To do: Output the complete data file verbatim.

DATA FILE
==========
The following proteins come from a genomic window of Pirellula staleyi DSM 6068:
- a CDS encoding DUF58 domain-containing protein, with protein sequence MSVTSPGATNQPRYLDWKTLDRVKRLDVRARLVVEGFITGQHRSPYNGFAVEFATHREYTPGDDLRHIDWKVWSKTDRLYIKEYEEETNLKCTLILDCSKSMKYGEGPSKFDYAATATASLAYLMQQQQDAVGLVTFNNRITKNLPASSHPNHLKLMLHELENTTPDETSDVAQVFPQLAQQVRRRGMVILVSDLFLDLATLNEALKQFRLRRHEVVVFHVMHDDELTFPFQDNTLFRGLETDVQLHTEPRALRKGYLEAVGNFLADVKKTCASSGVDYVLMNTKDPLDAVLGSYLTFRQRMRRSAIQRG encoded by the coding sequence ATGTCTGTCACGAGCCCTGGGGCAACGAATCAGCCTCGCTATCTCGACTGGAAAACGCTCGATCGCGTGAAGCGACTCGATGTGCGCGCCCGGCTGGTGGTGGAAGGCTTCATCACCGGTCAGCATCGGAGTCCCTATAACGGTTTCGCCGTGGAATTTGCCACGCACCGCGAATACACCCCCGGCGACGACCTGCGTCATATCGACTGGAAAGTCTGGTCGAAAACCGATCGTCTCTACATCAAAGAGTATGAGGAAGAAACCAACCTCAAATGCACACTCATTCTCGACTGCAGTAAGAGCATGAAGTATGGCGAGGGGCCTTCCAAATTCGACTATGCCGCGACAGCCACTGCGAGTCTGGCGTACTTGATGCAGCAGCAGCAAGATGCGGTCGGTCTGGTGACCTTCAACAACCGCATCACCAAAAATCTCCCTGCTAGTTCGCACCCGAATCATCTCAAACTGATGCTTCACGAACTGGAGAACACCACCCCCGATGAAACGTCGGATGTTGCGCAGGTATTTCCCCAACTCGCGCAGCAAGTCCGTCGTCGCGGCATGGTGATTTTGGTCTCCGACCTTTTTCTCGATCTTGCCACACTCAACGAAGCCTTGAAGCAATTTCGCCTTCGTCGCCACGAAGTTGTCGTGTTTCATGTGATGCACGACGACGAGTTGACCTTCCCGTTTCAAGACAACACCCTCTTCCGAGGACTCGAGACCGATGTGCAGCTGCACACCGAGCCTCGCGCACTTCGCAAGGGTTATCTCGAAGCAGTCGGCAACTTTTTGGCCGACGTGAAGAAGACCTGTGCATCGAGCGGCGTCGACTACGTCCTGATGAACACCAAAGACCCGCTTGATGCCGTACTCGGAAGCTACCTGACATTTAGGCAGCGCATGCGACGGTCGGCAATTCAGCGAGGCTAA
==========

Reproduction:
The following proteins come from a genomic window of Pirellula staleyi DSM 6068:
- a CDS encoding DUF58 domain-containing protein, with protein sequence MSVTSPGATNQPRYLDWKTLDRVKRLDVRARLVVEGFITGQHRSPYNGFAVEFATHREYTPGDDLRHIDWKVWSKTDRLYIKEYEEETNLKCTLILDCSKSMKYGEGPSKFDYAATATASLAYLMQQQQDAVGLVTFNNRITKNLPASSHPNHLKLMLHELENTTPDETSDVAQVFPQLAQQVRRRGMVILVSDLFLDLATLNEALKQFRLRRHEVVVFHVMHDDELTFPFQDNTLFRGLETDVQLHTEPRALRKGYLEAVGNFLADVKKTCASSGVDYVLMNTKDPLDAVLGSYLTFRQRMRRSAIQRG encoded by the coding sequence ATGTCTGTCACGAGCCCTGGGGCAACGAATCAGCCTCGCTATCTCGACTGGAAAACGCTCGATCGCGTGAAGCGACTCGATGTGCGCGCCCGGCTGGTGGTGGAAGGCTTCATCACCGGTCAGCATCGGAGTCCCTATAACGGTTTCGCCGTGGAATTTGCCACGCACCGCGAATACACCCCCGGCGACGACCTGCGTCATATCGACTGGAAAGTCTGGTCGAAAACCGATCGTCTCTACATCAAAGAGTATGAGGAAGAAACCAACCTCAAATGCACACTCATTCTCGACTGCAGTAAGAGCATGAAGTATGGCGAGGGGCCTTCCAAATTCGACTATGCCGCGACAGCCACTGCGAGTCTGGCGTACTTGATGCAGCAGCAGCAAGATGCGGTCGGTCTGGTGACCTTCAACAACCGCATCACCAAAAATCTCCCTGCTAGTTCGCACCCGAATCATCTCAAACTGATGCTTCACGAACTGGAGAACACCACCCCCGATGAAACGTCGGATGTTGCGCAGGTATTTCCCCAACTCGCGCAGCAAGTCCGTCGTCGCGGCATGGTGATTTTGGTCTCCGACCTTTTTCTCGATCTTGCCACACTCAACGAAGCCTTGAAGCAATTTCGCCTTCGTCGCCACGAAGTTGTCGTGTTTCATGTGATGCACGACGACGAGTTGACCTTCCCGTTTCAAGACAACACCCTCTTCCGAGGACTCGAGACCGATGTGCAGCTGCACACCGAGCCTCGCGCACTTCGCAAGGGTTATCTCGAAGCAGTCGGCAACTTTTTGGCCGACGTGAAGAAGACCTGTGCATCGAGCGGCGTCGACTACGTCCTGATGAACACCAAAGACCCGCTTGATGCCGTACTCGGAAGCTACCTGACATTTAGGCAGCGCATGCGACGGTCGGCAATTCAGCGAGGCTAA